In Sunday’s (5/30) Courier-Journal (Louisville, Kentucky), Andrew Adler writes, “I got a call the other day from someone who just read my story about ‘Music Makes a City,’ the just-released documentary about the first 30 years of the Louisville Orchestra. My caller … had a question for me: In the wake of the film describing how the LO had commissioned so many new scores, why wasn’t the orchestra reprogramming them?” Adler points out that next season music director Jorge Mester will conductor one of the most celebrated commissions, Elliott Carter’s Concerto for Orchestra—but that it is one work of many. “Part of the problem is the sheer number of works—more than 150—that the orchestra commissioned during the 1950s under grants from the Rockefeller Foundation. … The broader issue of sustaining and renewing interest in this exceptional project brings up an undeniable reality: First performances come easily; second performances don’t. … The Louisville Orchestra’s commissioning project, however, carried an intrinsic bonus not present in most other genres. Besides the live performances, new scores were recorded on the orchestra’s First Edition Records label. … Still, valuable as recordings are as snapshot-in-time testimony to what the commissioning project produced, nothing can take the place of live performances for new generations of listeners. If we don’t revisit and reinterpret these works, they are apt to die off.”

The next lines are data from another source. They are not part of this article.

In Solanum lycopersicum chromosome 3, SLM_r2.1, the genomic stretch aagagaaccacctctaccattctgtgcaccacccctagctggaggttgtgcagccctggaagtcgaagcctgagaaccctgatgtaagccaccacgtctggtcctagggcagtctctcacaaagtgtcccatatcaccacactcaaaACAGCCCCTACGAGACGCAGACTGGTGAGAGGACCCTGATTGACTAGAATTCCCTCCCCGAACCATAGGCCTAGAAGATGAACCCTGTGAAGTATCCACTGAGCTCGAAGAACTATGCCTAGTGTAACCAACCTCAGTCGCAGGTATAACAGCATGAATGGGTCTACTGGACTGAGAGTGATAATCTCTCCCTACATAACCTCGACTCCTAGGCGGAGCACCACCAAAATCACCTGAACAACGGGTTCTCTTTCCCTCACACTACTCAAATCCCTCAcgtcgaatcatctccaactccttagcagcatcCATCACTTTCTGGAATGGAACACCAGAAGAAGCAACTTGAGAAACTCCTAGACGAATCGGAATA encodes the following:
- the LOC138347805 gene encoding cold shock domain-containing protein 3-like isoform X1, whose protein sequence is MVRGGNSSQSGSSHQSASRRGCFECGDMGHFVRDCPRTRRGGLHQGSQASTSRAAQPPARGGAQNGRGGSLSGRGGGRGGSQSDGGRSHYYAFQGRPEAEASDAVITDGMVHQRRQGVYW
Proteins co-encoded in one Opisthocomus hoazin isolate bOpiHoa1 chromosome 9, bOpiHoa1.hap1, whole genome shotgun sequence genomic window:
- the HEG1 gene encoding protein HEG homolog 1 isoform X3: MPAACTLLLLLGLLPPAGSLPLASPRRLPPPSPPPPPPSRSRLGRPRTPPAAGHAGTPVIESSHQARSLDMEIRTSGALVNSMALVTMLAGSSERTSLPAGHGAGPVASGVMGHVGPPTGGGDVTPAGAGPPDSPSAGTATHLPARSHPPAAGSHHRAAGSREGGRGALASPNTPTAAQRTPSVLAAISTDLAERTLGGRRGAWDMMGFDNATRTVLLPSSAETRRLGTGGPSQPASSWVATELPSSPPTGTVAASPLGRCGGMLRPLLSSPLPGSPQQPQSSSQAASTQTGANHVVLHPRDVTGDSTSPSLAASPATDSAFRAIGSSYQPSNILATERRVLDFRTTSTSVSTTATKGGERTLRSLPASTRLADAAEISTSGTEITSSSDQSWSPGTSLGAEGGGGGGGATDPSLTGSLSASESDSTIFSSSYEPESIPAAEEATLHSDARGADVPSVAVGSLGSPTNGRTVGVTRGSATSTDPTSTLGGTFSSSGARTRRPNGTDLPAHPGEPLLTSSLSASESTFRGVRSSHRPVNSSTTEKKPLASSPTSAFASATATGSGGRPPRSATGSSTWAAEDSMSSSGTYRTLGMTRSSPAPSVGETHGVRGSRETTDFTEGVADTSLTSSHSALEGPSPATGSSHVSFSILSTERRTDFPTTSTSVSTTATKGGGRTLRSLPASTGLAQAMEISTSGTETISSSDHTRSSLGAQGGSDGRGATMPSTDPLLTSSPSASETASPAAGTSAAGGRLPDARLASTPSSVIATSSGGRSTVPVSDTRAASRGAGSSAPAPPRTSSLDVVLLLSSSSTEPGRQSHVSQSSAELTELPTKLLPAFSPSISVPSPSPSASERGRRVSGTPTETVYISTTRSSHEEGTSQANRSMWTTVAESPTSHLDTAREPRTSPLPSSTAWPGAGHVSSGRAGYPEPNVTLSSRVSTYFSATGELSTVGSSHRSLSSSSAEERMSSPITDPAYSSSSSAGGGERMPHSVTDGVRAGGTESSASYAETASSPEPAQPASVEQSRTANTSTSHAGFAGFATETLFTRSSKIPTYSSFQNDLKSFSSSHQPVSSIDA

Posted June 1, 2010